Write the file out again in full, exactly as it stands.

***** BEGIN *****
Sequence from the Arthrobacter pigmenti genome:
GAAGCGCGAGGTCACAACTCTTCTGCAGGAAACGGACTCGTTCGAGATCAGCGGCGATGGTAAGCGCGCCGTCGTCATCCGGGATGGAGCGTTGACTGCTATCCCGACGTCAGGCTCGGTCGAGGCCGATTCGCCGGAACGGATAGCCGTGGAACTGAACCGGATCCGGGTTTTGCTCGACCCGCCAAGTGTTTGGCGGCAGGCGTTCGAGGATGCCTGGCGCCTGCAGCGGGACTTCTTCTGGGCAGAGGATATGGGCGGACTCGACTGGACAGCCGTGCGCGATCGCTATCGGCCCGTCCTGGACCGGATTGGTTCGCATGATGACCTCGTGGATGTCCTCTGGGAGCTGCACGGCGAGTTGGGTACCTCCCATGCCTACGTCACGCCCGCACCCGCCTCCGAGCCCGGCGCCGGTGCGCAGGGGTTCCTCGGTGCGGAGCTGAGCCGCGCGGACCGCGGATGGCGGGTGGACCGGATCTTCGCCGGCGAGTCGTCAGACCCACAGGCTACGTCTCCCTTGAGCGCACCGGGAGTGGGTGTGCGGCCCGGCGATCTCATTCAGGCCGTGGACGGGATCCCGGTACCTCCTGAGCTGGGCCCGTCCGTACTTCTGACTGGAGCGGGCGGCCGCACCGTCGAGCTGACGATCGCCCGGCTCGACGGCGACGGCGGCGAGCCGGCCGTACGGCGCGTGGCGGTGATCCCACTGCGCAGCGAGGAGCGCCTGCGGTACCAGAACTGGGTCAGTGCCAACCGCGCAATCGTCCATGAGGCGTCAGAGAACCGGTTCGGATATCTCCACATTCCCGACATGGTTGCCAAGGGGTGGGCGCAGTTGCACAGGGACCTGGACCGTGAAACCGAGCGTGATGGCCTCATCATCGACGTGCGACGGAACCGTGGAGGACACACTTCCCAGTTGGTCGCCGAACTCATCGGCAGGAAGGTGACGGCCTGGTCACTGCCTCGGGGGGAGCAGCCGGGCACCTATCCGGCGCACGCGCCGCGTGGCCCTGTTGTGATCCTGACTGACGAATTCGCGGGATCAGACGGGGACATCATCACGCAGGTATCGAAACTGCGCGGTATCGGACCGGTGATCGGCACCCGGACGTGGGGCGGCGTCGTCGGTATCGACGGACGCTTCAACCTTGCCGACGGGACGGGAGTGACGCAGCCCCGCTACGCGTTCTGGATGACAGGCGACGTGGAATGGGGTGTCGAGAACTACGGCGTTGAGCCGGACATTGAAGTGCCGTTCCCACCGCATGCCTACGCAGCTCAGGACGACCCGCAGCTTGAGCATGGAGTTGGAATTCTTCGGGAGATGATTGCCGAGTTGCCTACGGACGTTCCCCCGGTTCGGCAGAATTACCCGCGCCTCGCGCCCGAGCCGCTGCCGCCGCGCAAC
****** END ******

Sequence from the Arthrobacter pigmenti genome:
GAAGCGCGAGGTCACAACTCTTCTGCAGGAAACGGACTCGTTCGAGATCAGCGGCGATGGTAAGCGCGCCGTCGTCATCCGGGATGGAGCGTTGACTGCTATCCCGACGTCAGGCTCGGTCGAGGCCGATTCGCCGGAACGGATAGCCGTGGAACTGAACCGGATCCGGGTTTTGCTCGACCCGCCAAGTGTTTGGCGGCAGGCGTTCGAGGATGCCTGGCGCCTGCAGCGGGACTTCTTCTGGGCAGAGGATATGGGCGGACTCGACTGGACAGCCGTGCGCGATCGCTATCGGCCCGTCCTGGACCGGATTGGTTCGCATGATGACCTCGTGGATGTCCTCTGGGAGCTGCACGGCGAGTTGGGTACCTCCCATGCCTACGTCACGCCCGCACCCGCCTCCGAGCCCGGCGCCGGTGCGCAGGGGTTCCTCGGTGCGGAGCTGAGCCGCGCGGACCGCGGATGGCGGGTGGACCGGATCTTCGCCGGCGAGTCGTCAGACCCACAGGCTACGTCTCCCTTGAGCGCACCGGGAGTGGGTGTGCGGCCCGGCGATCTCATTCAGGCCGTGGACGGGATCCCGGTACCTCCTGAGCTGGGCCCGTCCGTACTTCTGACTGGAGCGGGCGGCCGCACCGTCGAGCTGACGATCGCCCGGCTCGACGGCGACGGCGGCGAGCCGGCCGTACGGCGCGTGGCGGTGATCCCACTGCGCAGCGAGGAGCGCCTGCGGTACCAGAACTGGGTCAGTGCCAACCGCGCAATCGTCCATGAGGCGTCAGAGAACCGGTTCGGATATCTCCACATTCCCGACATGGTTGCCAAGGGGTGGGCGCAGTTGCACAGGGACCTGGACCGTGAAACCGAGCGTGATGGCCTCATCATCGACGTGCGACGGAACCGTGGAGGACACACTTCCCAGTTGGTCGCCGAACTCATCGGCAGGAAGGTGACGGCCTGGTCACTGCCTCGGGGGGAGCAGCCGGGCACCTATCCGGCGCACGCGCCGCGTGGCCCTGTTGTGATCCTGACTGACGAATTCGCGGGATCAGACGGGGACATCATCACGCAGGTATCGAAACTGCGCGGTATCGGACCGGTGATCGGCACCCGGACGTGGGGCGGCGTCGTCGGTATCGACGGACGCTTCAACCTTGCCGACGGGACGGGAGTGACGCAGCCCCGCTACGCGTTCTGGATGACAGGCGACGTGGAATGGGGTGTCGAGAACTACGGCGTTGAGCCGGACATTGAAGTGCCGTTCCCACCGCATGCCTACGCAGCTCAGGACGACCCGCAGCTTGAGCATGGAGTTGGAATTCTTCGGGAGATGATTGCCGAGTTGCCTACGGACGTTCCCCCGGTTCGGCAGAATTACCCGCGCCTCGCGCCCGAGCCGCTGCCGCCGCGCAAC